Earlier this summer, the return of a Not Guilty verdict left Ireland’s political and media establishment in shock. Sami El-Sayed talks to TLR about the social media campaign which fought the establishment narrative regarding the trial.
On 29th June, the first round of Jobstown defendants were declared not guilty with a unanimous verdict. The media’s reaction was puzzling and bizarre – the response from The Irish Times, a “paper of record”, was damning; “Jobstown trial struck a modern, and very disturbing, tone”, the editorial described defendant Paul Murphy’s conduct in response to being found not guilty as “politicking at its most crude”, opposing Murphy’s call for a Public Inquiry into the case. An Taoiseach Leo Varadkar described the protest as like “a scene from Lord of the Flies” – after the not guilty verdict.
In the course of the two and a half years running up to the trial, the protesters were called “INLA gun thugs”, “fascists”, and were slandered in a variety of different ways by every single mainstream news outlet in the country, as well as by representatives of the parties of the establishment. Fine Gael TD, Noel Coonan, said that the activity of “the Murph” and others had to be “nipped in the bud” or else Ireland would “be facing an ISIS situation”. RTÉ’s Claire Byrne said to Paul Murphy that “[he] falsely imprisoned the Tánaiste”.
The establishment made liberal use of identity politics by selectively charging men almost exclusively, and then proceeding to smear the defendants as misogynistic and sexist, despite the huge numbers of women who protested that day.
From the first days after the protest, the media gave air to views which described the protest as a riot, as a kidnapping, as violent, and even as terroristic. Going exclusively by the coverage of The Irish Times during the trial itself, the case was a very clear cut guilty verdict with the vast majority of the coverage being given to the limited prosecution case and little given to the cross examination which debunked it.
The most dangerous man in Ireland
Enter the hashtag. ‘#JobstownNotGuilty’ saw its first use in mid September of 2015, after dawn raids saw dozens of people arrested. At the same time, the Jobstown Not Guilty Facebook page was established. With these two tools, a handful of activists would completely out-do the media narrative.
The real shift began around March of 2017 when the Jobstown Not Guilty social media campaign began in earnest, alongside Solidarity – The Left Alternative’s own social media campaign – of whom four members(three of which were elected representatives) were on trial. There was a clear two-pronged approach; On the one hand, the Jobstown Not Guilty campaign would use its platform to highlight the facts of the case and point out the false statements made by the prosecution and its witnesses, whereas Solidarity would bring sharper analysis with commentary and interviews.
While there was a team of people working behind the scenes with Solidarity’s social media, the face of its activities was undoubtedly the “Solidarity Reporter”, Dave Murphy. The immensely high profile that he developed for his consistent commentary on the case resulted in several articles being published on him after the verdict, with The Phoenix labelling Dave Murphy as “the most dangerous man in Ireland”, as well as other outlets labelling him as “Murphy the Lesser” or “the twerp”. Solidarity’s videos would consistently hit thousands of viewers, and would often out strip the articles produced in the major media outlets on the case in terms of circulation.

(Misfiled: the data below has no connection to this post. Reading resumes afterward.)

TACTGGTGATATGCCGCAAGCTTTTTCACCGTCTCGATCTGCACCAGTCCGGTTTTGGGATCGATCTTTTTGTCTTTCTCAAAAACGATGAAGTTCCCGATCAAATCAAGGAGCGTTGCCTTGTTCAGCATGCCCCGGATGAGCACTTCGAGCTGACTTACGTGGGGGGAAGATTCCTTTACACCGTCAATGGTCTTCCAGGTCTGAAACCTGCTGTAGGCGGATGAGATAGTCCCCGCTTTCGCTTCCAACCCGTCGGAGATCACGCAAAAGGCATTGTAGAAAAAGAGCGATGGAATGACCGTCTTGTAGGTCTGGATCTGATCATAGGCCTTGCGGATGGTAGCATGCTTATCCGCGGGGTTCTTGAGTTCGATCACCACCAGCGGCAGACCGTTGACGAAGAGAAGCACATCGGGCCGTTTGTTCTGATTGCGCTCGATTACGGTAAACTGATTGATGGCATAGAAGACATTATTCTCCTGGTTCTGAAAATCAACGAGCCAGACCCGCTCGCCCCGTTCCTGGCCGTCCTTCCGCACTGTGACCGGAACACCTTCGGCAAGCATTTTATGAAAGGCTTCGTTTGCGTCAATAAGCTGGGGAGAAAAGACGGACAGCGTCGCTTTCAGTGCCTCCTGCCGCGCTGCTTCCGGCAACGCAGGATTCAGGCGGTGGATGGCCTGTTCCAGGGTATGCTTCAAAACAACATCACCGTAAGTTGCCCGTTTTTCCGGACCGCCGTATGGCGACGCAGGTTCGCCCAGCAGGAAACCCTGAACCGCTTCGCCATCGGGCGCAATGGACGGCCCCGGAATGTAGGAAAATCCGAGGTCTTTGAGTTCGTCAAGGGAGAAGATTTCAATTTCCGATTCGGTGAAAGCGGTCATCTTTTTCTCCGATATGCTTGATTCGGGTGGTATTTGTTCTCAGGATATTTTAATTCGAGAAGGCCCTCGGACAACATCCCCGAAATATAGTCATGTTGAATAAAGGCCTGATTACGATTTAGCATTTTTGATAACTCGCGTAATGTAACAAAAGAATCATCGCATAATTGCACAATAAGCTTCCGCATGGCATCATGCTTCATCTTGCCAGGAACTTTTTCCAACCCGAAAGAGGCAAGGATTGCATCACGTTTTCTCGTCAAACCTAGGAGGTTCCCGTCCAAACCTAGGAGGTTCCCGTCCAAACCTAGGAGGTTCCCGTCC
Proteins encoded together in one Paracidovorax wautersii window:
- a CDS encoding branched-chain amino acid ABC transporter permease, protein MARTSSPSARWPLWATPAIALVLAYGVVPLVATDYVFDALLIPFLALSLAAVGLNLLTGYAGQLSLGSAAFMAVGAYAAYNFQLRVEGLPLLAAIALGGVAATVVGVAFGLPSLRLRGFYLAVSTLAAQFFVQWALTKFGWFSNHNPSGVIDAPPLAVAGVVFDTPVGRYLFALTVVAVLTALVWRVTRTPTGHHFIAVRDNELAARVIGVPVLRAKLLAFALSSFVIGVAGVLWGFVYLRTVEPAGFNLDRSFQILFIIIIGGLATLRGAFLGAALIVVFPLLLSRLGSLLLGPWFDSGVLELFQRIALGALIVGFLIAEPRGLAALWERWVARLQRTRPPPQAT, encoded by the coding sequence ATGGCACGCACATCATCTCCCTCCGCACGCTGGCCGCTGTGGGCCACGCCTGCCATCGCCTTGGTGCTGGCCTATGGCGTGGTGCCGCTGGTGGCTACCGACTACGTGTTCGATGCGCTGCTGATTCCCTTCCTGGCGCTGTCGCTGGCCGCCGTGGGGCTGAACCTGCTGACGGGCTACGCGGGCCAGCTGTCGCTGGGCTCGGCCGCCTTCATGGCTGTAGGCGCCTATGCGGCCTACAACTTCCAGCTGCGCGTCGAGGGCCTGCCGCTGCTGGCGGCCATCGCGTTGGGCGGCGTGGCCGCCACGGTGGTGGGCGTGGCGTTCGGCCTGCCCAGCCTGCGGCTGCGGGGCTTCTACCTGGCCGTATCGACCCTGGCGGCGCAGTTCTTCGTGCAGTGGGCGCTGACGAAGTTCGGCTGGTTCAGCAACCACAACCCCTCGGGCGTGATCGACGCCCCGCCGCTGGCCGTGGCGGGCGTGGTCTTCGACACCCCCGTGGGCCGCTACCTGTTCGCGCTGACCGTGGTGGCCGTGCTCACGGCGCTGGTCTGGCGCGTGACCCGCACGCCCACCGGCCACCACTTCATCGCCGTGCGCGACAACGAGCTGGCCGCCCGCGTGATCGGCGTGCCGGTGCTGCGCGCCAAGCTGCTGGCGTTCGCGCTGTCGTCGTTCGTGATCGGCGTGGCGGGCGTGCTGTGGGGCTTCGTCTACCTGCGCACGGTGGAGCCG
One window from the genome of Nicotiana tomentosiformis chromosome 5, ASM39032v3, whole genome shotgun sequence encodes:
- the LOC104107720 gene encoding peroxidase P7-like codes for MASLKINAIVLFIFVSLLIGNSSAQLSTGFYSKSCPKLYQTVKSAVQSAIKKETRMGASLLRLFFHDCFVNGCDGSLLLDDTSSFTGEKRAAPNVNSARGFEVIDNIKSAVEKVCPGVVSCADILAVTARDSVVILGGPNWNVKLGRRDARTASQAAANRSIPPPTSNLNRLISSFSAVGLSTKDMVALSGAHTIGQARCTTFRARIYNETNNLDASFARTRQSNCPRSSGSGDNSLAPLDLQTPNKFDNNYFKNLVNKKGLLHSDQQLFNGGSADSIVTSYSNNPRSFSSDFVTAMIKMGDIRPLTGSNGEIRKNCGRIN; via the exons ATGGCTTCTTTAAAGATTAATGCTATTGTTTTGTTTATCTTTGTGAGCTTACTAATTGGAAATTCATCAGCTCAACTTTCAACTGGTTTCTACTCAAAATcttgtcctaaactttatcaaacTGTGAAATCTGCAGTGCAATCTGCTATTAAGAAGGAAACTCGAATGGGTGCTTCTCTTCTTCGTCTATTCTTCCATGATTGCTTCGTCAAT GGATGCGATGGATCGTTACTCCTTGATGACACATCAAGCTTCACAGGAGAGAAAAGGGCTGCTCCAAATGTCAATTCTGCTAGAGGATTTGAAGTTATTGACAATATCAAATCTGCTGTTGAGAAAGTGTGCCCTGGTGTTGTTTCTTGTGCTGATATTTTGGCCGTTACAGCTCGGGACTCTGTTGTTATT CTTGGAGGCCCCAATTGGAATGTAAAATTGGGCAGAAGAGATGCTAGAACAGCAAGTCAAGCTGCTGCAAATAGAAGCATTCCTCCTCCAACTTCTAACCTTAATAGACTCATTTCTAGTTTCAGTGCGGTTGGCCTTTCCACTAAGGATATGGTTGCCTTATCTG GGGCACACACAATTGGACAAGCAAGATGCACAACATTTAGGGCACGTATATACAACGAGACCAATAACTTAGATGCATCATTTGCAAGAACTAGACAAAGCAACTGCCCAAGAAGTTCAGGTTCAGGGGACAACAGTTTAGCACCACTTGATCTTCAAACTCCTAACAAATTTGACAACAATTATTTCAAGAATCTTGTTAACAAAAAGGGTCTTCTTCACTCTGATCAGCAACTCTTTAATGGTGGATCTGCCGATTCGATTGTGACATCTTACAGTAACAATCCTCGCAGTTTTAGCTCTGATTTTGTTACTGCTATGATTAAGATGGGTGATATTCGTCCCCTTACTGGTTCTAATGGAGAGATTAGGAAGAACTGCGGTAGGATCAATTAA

Hand in hand with that effort, the Jobstown Not Guilty page produced several short and pointed videos about key points around facts on the trial. One video showing helicopter footage of the protest netted 865,000 views. Another showing Paul Murphy’s interactions with the Gardaí 420,000 views. Another, showing video from Joan Burton’s phone submitted as evidence to the courts, got 400,000 views. A 23-minute documentary that was independently produced got 110,000 views.
My own experience on the streets as a part of the campaign told me that these videos had a decisive impact on informing people, with many conversations involving people commenting on this or that video that they saw which completely convinced them of how absurd the whole trial was. On the March for Justice which happened in May 2017, I spoke with a man who told me he wasn’t going to come on the protest until he saw the aforementioned helicopter footage. There have even been amusing anecdotes of Dave Murphy being recognised on the streets, as opposed to Solidarity’s own elected TDs.
Of course, it’s a mistake to think that the activists running the social media apparatus of the campaign orchestrated this huge enthusiasm and interest artificially. Generally speaking, the videos produced by the campaign were not particularly ground breaking nor were they unique. Rather, the huge circulation of social media in support of the defendants was a product of the campaign’s perspective and analysis. It was understood that working class people would tune into the trial as things developed – and that the first port of call for most people would be the establishment’s media.